By Hannah Brenton
The localism bill's provisions on council housing have come under fire from the Local Government Association (LGA) for being too centrist.
The LGA claims that Treasury interference could jeopardise the building of 100,000 new homes over the next four years and hamper the ability of councils to improve existing houses.
The bill, designed to give power back to local communities, does not go far enough, according to the LGA, which represents more than 350 councils in England and Wales.
It wants local authorities to have complete control over the money raised from the sale of council housing.
Under the localism bill, the Treasury would handle 75% of those sales. The LGA wants all of that money to stay in the council's hands.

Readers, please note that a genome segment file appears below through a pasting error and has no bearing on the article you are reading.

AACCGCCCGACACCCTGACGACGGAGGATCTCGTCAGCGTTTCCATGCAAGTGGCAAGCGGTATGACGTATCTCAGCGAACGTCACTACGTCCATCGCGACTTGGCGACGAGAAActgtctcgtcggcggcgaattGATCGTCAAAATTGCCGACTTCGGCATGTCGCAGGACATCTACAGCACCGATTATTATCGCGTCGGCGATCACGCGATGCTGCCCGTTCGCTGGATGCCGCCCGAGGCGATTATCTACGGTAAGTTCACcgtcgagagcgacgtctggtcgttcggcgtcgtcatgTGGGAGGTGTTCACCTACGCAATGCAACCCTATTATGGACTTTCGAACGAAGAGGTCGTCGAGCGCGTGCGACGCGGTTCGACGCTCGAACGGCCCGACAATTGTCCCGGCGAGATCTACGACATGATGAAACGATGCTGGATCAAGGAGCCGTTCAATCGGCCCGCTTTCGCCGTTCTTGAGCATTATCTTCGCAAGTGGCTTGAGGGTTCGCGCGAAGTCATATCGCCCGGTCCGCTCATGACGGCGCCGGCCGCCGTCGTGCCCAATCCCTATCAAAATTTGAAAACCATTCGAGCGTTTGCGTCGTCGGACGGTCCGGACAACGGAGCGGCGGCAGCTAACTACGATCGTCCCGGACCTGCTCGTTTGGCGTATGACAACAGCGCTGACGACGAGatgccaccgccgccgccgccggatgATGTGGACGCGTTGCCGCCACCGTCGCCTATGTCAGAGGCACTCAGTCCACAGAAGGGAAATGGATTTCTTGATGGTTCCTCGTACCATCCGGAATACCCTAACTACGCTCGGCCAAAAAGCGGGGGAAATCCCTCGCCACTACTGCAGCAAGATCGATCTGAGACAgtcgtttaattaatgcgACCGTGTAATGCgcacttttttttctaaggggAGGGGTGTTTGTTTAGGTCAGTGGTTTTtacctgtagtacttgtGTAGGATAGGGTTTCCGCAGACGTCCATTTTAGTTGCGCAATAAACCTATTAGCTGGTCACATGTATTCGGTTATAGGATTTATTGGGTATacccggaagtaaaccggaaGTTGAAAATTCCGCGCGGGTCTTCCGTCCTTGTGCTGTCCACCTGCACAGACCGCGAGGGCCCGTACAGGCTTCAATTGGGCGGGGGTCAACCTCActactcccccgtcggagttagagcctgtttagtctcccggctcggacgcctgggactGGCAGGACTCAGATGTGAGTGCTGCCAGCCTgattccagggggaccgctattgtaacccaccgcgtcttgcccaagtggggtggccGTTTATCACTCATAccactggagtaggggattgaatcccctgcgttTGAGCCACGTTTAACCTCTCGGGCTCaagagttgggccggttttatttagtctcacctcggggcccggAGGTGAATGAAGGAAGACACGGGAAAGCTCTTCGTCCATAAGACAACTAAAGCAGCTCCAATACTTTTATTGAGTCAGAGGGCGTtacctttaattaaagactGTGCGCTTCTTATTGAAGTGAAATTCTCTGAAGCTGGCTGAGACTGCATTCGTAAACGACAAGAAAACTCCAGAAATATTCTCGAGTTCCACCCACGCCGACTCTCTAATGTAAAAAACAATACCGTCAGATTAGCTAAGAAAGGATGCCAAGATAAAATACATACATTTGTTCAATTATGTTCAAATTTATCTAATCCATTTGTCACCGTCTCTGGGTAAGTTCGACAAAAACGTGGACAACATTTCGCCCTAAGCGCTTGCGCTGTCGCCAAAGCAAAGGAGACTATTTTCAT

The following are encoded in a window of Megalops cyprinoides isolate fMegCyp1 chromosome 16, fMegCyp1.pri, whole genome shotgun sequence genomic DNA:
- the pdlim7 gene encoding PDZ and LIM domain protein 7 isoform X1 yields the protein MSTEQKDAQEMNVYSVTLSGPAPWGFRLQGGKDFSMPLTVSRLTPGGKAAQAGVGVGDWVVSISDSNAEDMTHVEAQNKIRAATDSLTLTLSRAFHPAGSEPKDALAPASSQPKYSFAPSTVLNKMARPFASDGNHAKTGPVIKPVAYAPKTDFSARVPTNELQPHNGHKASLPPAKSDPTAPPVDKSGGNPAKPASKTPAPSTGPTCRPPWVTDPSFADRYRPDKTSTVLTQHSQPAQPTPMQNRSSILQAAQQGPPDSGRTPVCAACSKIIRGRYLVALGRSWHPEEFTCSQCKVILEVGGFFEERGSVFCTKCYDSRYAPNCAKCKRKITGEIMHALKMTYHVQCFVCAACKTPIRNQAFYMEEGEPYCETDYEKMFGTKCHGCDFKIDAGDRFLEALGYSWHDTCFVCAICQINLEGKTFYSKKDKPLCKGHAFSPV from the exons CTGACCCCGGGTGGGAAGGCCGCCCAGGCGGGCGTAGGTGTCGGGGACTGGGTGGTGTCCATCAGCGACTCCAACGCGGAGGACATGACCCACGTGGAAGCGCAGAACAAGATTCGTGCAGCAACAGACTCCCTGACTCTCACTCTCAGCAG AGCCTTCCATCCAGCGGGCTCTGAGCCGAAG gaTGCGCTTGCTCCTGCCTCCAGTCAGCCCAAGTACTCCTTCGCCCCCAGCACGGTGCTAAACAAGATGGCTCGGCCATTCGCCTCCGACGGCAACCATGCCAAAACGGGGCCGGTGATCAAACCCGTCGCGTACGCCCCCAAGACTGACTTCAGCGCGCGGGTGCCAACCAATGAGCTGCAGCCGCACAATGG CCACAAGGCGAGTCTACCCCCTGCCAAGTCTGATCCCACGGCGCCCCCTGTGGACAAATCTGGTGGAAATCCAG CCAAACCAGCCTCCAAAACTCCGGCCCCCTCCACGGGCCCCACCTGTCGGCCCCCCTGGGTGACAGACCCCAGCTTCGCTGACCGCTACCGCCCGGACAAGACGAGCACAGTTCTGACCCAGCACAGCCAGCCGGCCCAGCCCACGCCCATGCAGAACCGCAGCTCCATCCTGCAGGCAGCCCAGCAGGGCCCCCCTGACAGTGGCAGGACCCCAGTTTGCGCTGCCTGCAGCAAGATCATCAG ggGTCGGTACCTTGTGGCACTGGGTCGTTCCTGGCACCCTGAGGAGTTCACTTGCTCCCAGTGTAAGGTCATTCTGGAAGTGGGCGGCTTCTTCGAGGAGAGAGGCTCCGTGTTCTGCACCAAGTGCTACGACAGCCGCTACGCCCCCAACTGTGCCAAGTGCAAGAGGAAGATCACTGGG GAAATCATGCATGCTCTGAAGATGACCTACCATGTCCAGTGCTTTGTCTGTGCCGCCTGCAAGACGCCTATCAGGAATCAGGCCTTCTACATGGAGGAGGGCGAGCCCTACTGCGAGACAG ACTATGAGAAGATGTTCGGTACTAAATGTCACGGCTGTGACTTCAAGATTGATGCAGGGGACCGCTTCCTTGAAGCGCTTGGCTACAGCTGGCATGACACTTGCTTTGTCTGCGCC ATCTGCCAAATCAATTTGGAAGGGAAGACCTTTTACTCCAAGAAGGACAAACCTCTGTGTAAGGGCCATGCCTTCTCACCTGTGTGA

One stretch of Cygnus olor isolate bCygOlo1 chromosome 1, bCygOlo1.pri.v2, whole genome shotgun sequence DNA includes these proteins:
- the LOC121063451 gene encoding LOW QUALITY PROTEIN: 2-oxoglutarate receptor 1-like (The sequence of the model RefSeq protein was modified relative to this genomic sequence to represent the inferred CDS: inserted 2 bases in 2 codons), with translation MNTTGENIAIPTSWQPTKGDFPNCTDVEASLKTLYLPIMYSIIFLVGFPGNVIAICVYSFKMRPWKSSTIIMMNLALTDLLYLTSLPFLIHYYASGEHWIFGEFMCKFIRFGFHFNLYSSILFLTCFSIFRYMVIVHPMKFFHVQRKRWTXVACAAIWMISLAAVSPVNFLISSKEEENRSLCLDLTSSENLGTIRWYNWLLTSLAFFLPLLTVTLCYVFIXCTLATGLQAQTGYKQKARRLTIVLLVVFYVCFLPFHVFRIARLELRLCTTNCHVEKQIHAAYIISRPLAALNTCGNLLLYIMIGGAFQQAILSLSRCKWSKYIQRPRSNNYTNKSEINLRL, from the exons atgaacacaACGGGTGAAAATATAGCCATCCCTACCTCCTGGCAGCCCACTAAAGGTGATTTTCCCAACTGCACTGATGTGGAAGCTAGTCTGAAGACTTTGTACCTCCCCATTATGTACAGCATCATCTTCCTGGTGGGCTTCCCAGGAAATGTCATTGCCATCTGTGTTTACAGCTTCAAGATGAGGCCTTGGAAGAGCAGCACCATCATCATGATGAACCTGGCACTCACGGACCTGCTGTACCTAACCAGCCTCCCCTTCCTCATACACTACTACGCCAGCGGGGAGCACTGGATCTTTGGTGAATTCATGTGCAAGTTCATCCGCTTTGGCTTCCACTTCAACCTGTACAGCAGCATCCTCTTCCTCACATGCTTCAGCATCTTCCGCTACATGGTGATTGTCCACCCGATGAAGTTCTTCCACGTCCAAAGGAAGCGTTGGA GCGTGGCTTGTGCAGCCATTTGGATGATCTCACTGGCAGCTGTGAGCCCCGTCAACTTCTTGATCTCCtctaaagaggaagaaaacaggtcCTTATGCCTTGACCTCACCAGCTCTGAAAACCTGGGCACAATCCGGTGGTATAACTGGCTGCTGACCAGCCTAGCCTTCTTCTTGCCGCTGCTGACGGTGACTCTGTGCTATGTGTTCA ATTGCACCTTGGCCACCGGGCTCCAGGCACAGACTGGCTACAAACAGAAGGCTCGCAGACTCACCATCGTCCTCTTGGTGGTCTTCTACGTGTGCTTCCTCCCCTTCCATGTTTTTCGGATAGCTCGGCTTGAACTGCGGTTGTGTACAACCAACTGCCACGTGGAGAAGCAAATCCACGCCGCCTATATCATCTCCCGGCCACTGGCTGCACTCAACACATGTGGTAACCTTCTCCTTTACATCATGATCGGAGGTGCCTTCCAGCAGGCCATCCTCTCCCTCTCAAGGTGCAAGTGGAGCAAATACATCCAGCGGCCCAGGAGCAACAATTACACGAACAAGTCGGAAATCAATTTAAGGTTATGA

The councils also want a provision scrapped from the bill that would allow the secretary of state to increase the amount councils pay in the future and called for the removal of government-imposed limits on the amount councils can borrow for housing.
Cllr Gary Porter, chairman of the LGA's housing and environment board, said councils should be allowed to keep the money raised from their rents.
"Councils must be able to retain their rents so they have then money to improve properties for current tenants and build new houses for those who need them. Self-financing - if done properly - would achieve this aim, but it would appear that the Treasury isn't willing to let go," he said.
The localism bill ran counter to the principle of self-financing, he added.
"You can't talk about supporting localism but then impose limits on local borrowing or take local revenue away after both sides have agreed the settlement figure."